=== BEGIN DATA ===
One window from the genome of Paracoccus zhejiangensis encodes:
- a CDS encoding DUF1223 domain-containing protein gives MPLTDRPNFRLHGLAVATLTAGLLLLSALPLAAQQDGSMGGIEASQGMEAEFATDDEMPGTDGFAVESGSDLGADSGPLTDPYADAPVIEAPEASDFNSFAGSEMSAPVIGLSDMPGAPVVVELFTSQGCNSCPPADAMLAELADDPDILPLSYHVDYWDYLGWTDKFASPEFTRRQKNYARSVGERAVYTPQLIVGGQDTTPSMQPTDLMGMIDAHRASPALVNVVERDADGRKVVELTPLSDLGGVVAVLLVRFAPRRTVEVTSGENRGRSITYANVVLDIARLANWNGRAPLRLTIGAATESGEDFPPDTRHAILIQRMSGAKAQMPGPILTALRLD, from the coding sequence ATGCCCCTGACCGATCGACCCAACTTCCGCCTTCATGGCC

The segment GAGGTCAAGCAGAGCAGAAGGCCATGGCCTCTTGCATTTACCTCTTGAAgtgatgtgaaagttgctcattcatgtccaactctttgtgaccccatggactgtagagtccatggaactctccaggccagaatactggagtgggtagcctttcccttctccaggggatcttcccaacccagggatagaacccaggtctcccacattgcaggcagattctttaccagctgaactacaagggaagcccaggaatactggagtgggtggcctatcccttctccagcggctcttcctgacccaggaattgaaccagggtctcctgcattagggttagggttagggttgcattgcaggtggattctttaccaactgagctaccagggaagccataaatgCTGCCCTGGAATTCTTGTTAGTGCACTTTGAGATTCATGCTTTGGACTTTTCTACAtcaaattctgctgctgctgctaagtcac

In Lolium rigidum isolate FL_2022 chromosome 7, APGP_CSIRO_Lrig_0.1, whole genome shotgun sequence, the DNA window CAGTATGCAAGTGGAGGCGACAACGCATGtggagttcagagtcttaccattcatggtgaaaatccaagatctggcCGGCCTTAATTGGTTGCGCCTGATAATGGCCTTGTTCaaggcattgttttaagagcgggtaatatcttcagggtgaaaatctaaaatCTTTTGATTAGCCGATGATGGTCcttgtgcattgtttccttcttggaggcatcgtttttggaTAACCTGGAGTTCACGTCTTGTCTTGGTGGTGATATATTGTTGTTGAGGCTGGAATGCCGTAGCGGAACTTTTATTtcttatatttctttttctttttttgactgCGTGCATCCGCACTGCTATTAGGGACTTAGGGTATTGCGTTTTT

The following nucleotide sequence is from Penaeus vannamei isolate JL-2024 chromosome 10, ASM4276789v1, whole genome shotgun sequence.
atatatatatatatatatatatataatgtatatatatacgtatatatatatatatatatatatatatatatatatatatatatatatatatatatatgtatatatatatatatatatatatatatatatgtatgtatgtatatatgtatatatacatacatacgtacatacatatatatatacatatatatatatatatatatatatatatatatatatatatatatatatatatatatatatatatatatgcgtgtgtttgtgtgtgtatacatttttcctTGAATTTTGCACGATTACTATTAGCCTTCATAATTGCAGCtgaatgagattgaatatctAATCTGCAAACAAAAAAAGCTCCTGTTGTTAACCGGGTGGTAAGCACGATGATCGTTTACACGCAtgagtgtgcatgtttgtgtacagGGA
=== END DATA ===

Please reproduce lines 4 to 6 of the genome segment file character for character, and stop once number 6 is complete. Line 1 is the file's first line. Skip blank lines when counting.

In Lolium rigidum isolate FL_2022 chromosome 7, APGP_CSIRO_Lrig_0.1, whole genome shotgun sequence, the DNA window CAGTATGCAAGTGGAGGCGACAACGCATGtggagttcagagtcttaccattcatggtgaaaatccaagatctggcCGGCCTTAATTGGTTGCGCCTGATAATGGCCTTGTTCaaggcattgttttaagagcgggtaatatcttcagggtgaaaatctaaaatCTTTTGATTAGCCGATGATGGTCcttgtgcattgtttccttcttggaggcatcgtttttggaTAACCTGGAGTTCACGTCTTGTCTTGGTGGTGATATATTGTTGTTGAGGCTGGAATGCCGTAGCGGAACTTTTATTtcttatatttctttttctttttttgactgCGTGCATCCGCACTGCTATTAGGGACTTAGGGTATTGCGTTTTT

The following nucleotide sequence is from Penaeus vannamei isolate JL-2024 chromosome 10, ASM4276789v1, whole genome shotgun sequence.
atatatatatatatatatatatataatgtatatatatacgtatatatatatatatatatatatatatatatatatatatatatatatatatatatatgtatatatatatatatatatatatatatatatgtatgtatgtatatatgtatatatacatacatacgtacatacatatatatatacatatatatatatatatatatatatatatatatatatatatatatatatatatatatatatatatatatgcgtgtgtttgtgtgtgtatacatttttcctTGAATTTTGCACGATTACTATTAGCCTTCATAATTGCAGCtgaatgagattgaatatctAATCTGCAAACAAAAAAAGCTCCTGTTGTTAACCGGGTGGTAAGCACGATGATCGTTTACACGCAtgagtgtgcatgtttgtgtacagGGA